Saturday, January 9, 2016

Shoulder joint replacement - making it safer with tranexamic acid

Tranexamic acid decreases blood loss after total shoulder arthroplasty.

These authors compared the preoperative blood loss in 106 patients undergoing primary anatomic and reverse TSA who received 20 mg/kg of tranexamic acid (TXA) intravenously with the preoperative blood loss for the previous consecutive 88 patients without TXA. 

They observed statistically significant differences in both hemoglobin loss (TXA group Δ = 2.13 vs. non-TXA group Δ = 2.63; P = .01) and hematocrit loss (TXA group Δ = 6.4 vs. non-TXA group Δ = 8.14; P < .01) seen in the TXA group compared with the non-TXA group. Two patients in the TXA group received a blood transfusion, whereas 6 patients in the non-TXA group did.

Patients receiving TXA spent less time in the recovery room (mean, TXA group 69 minutes vs. non-TXA group 87 minutes; P < .02) and had shorter total length of hospitalization (mean, TXA group 1.18 days vs. non-TXA group 1.4 days; P = .01). 

Comment: As the authors point out, the one weakness of this study is the use of historical controls, however, since this is a mature practice and the controls immediately preceded the treatment group, the risk of confounding seems small.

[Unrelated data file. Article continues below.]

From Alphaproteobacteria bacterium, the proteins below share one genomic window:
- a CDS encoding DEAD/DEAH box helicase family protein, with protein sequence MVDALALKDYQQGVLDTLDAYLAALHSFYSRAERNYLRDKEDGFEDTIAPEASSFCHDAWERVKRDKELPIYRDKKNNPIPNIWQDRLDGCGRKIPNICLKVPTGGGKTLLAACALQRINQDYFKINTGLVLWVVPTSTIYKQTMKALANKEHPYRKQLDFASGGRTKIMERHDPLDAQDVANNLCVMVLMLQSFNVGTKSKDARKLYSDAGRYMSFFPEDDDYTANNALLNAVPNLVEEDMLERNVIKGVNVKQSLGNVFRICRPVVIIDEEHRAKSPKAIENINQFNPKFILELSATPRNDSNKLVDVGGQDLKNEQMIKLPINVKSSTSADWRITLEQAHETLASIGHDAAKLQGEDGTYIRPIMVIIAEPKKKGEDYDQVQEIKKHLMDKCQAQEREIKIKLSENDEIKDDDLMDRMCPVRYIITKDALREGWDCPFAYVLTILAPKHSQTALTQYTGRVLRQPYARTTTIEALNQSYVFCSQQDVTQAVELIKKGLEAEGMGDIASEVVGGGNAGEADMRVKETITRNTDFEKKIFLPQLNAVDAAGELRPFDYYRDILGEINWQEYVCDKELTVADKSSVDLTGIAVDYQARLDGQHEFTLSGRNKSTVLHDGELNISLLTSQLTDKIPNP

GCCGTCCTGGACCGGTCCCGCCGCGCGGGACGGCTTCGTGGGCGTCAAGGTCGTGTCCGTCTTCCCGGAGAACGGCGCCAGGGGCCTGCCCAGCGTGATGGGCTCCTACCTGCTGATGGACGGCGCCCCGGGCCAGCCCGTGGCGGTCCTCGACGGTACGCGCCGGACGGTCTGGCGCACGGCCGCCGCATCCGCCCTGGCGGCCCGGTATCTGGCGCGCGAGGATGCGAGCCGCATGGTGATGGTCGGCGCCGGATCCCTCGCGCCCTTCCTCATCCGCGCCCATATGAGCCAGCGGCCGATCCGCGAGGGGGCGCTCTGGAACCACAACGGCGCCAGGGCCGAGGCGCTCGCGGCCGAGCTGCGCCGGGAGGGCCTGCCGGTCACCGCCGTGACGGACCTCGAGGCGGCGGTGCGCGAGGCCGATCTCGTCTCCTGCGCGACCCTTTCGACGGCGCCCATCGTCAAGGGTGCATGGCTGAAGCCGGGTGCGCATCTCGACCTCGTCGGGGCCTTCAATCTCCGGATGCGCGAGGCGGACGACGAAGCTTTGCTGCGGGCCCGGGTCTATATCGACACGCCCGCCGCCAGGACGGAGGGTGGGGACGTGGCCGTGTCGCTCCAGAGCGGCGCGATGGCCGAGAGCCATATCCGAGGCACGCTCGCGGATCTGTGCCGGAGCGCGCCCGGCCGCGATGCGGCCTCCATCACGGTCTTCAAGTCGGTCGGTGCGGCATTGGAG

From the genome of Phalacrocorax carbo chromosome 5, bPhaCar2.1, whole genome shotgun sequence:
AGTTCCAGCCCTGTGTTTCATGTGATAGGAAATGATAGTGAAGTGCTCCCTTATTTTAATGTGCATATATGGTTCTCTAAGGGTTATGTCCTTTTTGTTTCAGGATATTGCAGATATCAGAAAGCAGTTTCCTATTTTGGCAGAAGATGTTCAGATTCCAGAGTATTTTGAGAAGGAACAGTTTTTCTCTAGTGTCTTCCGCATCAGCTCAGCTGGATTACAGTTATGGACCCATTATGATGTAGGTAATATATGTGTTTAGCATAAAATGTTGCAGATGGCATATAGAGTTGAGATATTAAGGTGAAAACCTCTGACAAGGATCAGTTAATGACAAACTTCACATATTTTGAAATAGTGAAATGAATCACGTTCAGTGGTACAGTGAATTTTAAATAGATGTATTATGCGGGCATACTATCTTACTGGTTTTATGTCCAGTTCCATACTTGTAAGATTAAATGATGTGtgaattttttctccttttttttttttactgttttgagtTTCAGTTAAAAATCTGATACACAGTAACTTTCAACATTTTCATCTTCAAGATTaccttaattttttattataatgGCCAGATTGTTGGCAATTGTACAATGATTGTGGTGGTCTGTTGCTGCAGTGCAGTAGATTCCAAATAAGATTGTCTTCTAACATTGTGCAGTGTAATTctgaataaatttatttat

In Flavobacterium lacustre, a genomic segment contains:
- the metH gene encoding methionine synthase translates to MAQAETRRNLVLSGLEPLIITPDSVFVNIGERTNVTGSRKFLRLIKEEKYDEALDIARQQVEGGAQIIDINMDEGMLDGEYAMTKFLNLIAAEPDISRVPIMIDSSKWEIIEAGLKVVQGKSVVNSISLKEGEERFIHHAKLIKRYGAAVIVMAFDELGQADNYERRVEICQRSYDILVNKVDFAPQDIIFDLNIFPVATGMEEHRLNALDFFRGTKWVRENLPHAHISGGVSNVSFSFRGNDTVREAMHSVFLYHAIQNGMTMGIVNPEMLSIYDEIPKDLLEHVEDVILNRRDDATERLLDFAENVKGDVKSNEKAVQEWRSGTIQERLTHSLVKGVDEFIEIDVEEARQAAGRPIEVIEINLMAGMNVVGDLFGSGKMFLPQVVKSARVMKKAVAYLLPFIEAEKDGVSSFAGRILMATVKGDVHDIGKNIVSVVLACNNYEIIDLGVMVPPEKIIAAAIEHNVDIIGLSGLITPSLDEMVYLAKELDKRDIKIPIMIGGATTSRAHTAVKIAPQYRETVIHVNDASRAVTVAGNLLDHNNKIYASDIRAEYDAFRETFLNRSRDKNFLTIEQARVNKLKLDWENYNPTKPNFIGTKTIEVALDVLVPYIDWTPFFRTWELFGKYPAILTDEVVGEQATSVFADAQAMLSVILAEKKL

The benefit of reducing bleeding after shoulder arthroplasty is not so much the reduction in the need for transfusion (which is very uncommon in our practice and that of the authors), but rather in the reduction of bleeding into the tissues around the shoulder, which can increase pain and compromise early range of motion exercises.

It is interesting that shoulder arthroplasty is performed in a beach chair position with the patient anesthetized - both of which reduce the local blood pressure in the shoulder and, therefore, the tendency for bleeding around the shoulder. However, when the patient is placed supine in the recovery room and the anesthetic wears off, the local shoulder blood pressure and the tendency to bleed increase. The point is that the absence of bleeding on wound closure in the OR does not preclude bleeding in the recovery room.

We use tranexamic acid in most of our patients, except for those with a history or increased risk of thromboembolic problems or cardiac ischemia. There are other contraindications listed on the product label that need to be considered as well.